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Automate PowerShell Code

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  1. Capture File into PS1 Script

    This script takes a filename to capture as a parameter. The output is a PowerShell script capable of restoring the original file. The output will be no more than 70 characters wide and is Base64 encoded. The original filename and path is also Base64 encoded Unicode, so any valid file (even with international or Emoji characters) can be captured. The file timestamp is also captured and restored. This is meant as an alternative way to capture binary content that can be transmitted as plain text and used to easily re-create the file just by running a script. The capture and restore has been tested with PoSH2/Server2003 and Windows 10.
    Example to Capture: powershell.exe -file captureportablefile.ps1 "c:\filetoretrieve.dat" > restorefile.ps1
    The contents can also be placed in the "Execute Script" function with a filename specified as a parameter. (Include quotes around the path if it has spaces).
    The output script will save the file with the original name\path, or it will accepts a filename parameter for the new file to save to. The output can be used directly in "Execute Script" to re-create the file, on a different agent for example. The script will indicate success or failure restoring the file.
    Example to restore: powershell.exe -file restorefile.ps1
    Example to restore to a different path: powershell.exe -file restorefile.ps1 "c:\newfiletosave.dat"
    Here is en example of the script output. Running the script below will create a file named "C:\Windows\Temp\Have a ☺ day.zip"
    $Base64FileName = @' QwA6AFwAVwBpAG4AZABvAHcAcwBcAFQAZQBtAHAAXABIAGEAdgBlACAAYQAgADomIABkAGEAeQA uAHoAaQBwAA== '@ $TimeStamp=[DateTime]636604097389163155 $Base64Contents = @' UEsDBAoAAAAAAP0Am0zn48F+HAAAABwAAAAZAAAASGF2ZSBhIGhhcHB5IGRheS1BTlNJLnR4dEp 1c3Qgc29tZSA/pD8/Pz8/Pz8gc3R1ZmYuDQpQSwMECgAAAAAA6QCbTORcBzs6AAAAOgAAABwAAA BIYXZlIGEgaGFwcHkgZGF5LVVuaWNvZGUudHh0//5KAHUAcwB0ACAAcwBvAG0AZQAgADomPCZrJ jsmQiZqJmAmYyZAJiAAcwB0AHUAZgBmAC4ADQAKAFBLAwQKAAAAAADxAJtMeDSP5jEAAAAxAAAA GQAAAEhhdmUgYSBoYXBweSBkYXktVVRGOC50eHTvu79KdXN0IHNvbWUg4pi64pi84pmr4pi74pm C4pmq4pmg4pmj4pmAIHN0dWZmLg0KUEsBAj8ACgAAAAAA/QCbTOfjwX4cAAAAHAAAABkAJAAAAA AAAAAgAAAAAAAAAEhhdmUgYSBoYXBweSBkYXktQU5TSS50eHQKACAAAAAAAAEAGACFbKN39t3TA UCsDnT23dMB8s/tc/bd0wFQSwECPwAKAAAAAADpAJtM5FwHOzoAAAA6AAAAHAAkAAAAAAAAACAA AABTAAAASGF2ZSBhIGhhcHB5IGRheS1Vbmljb2RlLnR4dAoAIAAAAAAAAQAYANODVGD23dMB0T1 GLPbd0wHRPUYs9t3TAVBLAQI/AAoAAAAAAPEAm0x4NI/mMQAAADEAAAAZACQAAAAAAAAAIAAAAM cAAABIYXZlIGEgaGFwcHkgZGF5LVVURjgudHh0CgAgAAAAAAABABgAYx1uafbd0wFjHW5p9t3TA YN/S2n23dMBUEsFBgAAAAADAAMARAEAAC8BAAAAAA== '@ $FileName=[System.Convert]::FromBase64String($Base64FileName) $FileName=[System.Text.Encoding]::Unicode.GetString($FileName) If(($Args) -ne $Null) { If($Args[0] -match '^[^\*\?]+$') {$FileName=$Args[0]} Else {Write-Output 'Invalid Filename.';break} } Try { $FileContents = [System.Convert]::FromBase64String($Base64Contents) $Null=Mkdir $(Split-Path -Path $FileName) -EA 0 Set-Content -Literal $FileName -Value $FileContents -Encoding Byte (Get-Item $($FileName)).LastWriteTimeUtc=$TimeStamp Write-Output "File restore complete: $($FileName)" } Catch {Write-Output "File restore failed: $($FileName)"}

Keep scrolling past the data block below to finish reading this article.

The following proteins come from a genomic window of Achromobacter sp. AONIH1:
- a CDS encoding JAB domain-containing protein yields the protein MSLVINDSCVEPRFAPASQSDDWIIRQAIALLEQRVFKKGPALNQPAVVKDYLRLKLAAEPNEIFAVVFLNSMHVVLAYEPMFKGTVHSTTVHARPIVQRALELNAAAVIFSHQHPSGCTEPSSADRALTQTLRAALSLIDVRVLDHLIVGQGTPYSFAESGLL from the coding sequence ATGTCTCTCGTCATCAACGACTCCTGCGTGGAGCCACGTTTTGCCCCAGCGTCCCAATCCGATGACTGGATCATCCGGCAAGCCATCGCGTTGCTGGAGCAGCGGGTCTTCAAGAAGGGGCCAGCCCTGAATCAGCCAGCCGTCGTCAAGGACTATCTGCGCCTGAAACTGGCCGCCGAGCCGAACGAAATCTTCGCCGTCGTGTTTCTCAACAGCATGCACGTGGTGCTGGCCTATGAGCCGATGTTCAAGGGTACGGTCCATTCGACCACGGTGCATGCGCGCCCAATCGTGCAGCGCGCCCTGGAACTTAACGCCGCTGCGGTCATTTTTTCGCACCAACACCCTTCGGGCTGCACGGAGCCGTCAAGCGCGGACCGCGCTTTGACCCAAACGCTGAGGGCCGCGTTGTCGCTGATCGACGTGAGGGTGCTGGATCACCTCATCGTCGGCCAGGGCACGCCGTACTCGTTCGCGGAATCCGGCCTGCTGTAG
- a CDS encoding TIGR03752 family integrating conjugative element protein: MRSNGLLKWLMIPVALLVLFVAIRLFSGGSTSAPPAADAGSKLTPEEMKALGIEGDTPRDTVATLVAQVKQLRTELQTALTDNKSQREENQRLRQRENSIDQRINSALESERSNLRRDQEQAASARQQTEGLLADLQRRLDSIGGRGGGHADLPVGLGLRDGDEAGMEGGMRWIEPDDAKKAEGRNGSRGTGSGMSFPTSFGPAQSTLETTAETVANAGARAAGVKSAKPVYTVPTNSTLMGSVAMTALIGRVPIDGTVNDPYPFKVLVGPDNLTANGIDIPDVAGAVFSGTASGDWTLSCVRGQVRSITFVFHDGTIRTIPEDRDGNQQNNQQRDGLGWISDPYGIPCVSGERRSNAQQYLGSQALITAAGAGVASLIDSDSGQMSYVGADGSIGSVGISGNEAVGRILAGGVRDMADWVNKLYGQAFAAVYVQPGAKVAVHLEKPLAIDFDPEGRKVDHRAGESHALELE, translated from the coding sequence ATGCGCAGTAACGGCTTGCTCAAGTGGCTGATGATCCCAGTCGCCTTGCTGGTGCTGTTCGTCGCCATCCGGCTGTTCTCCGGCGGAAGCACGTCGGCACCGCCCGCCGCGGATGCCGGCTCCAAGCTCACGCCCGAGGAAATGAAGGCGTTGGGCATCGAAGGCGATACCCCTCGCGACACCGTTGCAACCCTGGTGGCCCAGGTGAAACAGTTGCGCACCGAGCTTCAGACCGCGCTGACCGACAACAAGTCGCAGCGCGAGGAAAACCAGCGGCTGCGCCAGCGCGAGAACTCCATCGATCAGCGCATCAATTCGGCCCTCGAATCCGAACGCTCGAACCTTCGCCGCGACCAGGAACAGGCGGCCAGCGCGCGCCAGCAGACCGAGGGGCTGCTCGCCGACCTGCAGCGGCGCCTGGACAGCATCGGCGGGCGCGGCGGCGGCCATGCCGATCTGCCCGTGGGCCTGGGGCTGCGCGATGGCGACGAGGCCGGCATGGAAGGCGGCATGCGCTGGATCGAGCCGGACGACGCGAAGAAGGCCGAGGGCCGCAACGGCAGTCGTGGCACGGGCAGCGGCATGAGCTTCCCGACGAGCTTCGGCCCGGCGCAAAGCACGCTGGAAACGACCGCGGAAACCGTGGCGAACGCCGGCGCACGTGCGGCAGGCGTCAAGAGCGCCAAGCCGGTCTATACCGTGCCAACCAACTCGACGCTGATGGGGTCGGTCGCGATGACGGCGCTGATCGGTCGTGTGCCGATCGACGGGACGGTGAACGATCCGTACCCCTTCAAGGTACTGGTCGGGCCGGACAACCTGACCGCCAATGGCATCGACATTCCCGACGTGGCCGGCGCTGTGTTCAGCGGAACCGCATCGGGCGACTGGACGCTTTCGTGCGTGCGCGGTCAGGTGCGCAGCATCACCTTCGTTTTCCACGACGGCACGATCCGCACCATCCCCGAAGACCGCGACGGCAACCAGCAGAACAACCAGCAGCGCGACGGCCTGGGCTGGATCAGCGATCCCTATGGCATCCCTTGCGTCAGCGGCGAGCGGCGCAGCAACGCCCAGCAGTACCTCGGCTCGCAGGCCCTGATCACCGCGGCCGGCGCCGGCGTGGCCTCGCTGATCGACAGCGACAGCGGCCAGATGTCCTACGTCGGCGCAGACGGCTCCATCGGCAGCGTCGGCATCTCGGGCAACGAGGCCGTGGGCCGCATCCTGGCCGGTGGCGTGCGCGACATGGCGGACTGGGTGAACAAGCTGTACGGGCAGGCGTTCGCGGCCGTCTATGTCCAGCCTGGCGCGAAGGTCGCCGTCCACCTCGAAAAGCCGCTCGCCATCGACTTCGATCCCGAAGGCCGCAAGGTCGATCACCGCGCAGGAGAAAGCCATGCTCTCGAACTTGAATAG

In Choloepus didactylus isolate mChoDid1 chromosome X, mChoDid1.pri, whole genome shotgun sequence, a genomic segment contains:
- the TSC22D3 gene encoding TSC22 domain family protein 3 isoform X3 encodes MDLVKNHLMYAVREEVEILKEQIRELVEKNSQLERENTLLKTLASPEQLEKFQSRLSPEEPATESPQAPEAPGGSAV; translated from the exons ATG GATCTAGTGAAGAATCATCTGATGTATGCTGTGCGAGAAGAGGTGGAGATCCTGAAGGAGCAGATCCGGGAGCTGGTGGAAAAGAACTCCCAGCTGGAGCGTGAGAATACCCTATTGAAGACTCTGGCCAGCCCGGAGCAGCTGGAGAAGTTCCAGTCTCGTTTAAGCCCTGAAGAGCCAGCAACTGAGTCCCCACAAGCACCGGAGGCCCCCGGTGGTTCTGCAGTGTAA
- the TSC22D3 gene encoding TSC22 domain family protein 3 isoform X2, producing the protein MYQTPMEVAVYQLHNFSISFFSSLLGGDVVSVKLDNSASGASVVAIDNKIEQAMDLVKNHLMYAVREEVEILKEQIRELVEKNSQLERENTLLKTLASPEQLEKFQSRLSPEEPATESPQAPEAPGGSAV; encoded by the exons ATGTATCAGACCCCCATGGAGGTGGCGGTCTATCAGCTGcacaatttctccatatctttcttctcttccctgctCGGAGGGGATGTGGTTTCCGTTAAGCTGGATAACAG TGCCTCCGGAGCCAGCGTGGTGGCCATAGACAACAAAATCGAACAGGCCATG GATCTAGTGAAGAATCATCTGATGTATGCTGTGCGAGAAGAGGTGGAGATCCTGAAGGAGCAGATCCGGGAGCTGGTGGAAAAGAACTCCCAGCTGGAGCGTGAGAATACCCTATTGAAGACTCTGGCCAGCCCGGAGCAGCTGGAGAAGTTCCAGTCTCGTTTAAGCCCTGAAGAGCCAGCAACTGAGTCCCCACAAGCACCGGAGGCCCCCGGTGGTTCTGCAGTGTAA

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  2. PowerShell Embedding in Batch

    You can't directly run .ps1 files in remote monitors like you can .vbs and .bat files. But this applies beyond just remote monitors, .ps1 doesn't run universally like .vbs or .bat. A way to get PowerShell portable is to use a .vbs or .bat file to carry the PowerShell script.
    Here are a couple of ways you can do this: The first is a generic way to embed text files inside a batch script. The embedded files are extracted and saved apart from the script. This example has two simple text files included. (See BATCH-WITH-EMBEDDED-FILEs.bat)
    The second script method is a way to include PowerShell code directly inside a batch file. This can run anywhere like a batch and the PowerShell is interpreted directly without creating any secondary files. There is a trade-off, the output will not report the correct line number for any failures, and a script crash can result in no useful output. (Output is buffered. Write-Host will be output immediately. Write-Output will buffer until the script completes.) For this reason it is harder to develop and debug PowerShell wrapped in a batch file. So this method works best when you develop and test a PowerShell script as a separate file, and then simply dump the contents to the end of the Batch framework script. (See BATCH-WITH-EMBEDDED-POWERSHELL.bat)
    I use method 1 when I need to include standalone files and want to move them all with one file. (An example is a batch script that imports a trusted publisher certificate. The certificate is carried inside the batch, but needs to be its own file for importing by certutil.) I use method 2 anytime I want a batch to run PowerShell. Several of my remote monitors in LabTech are .bat wrapped PowerShell scripts. I don't like creating a batch file that only turns around to create a separate PowerShell file. You have two files to clean up, etc.
    Aside from the starter scripts, I included examples of how I have used both methods in real life.

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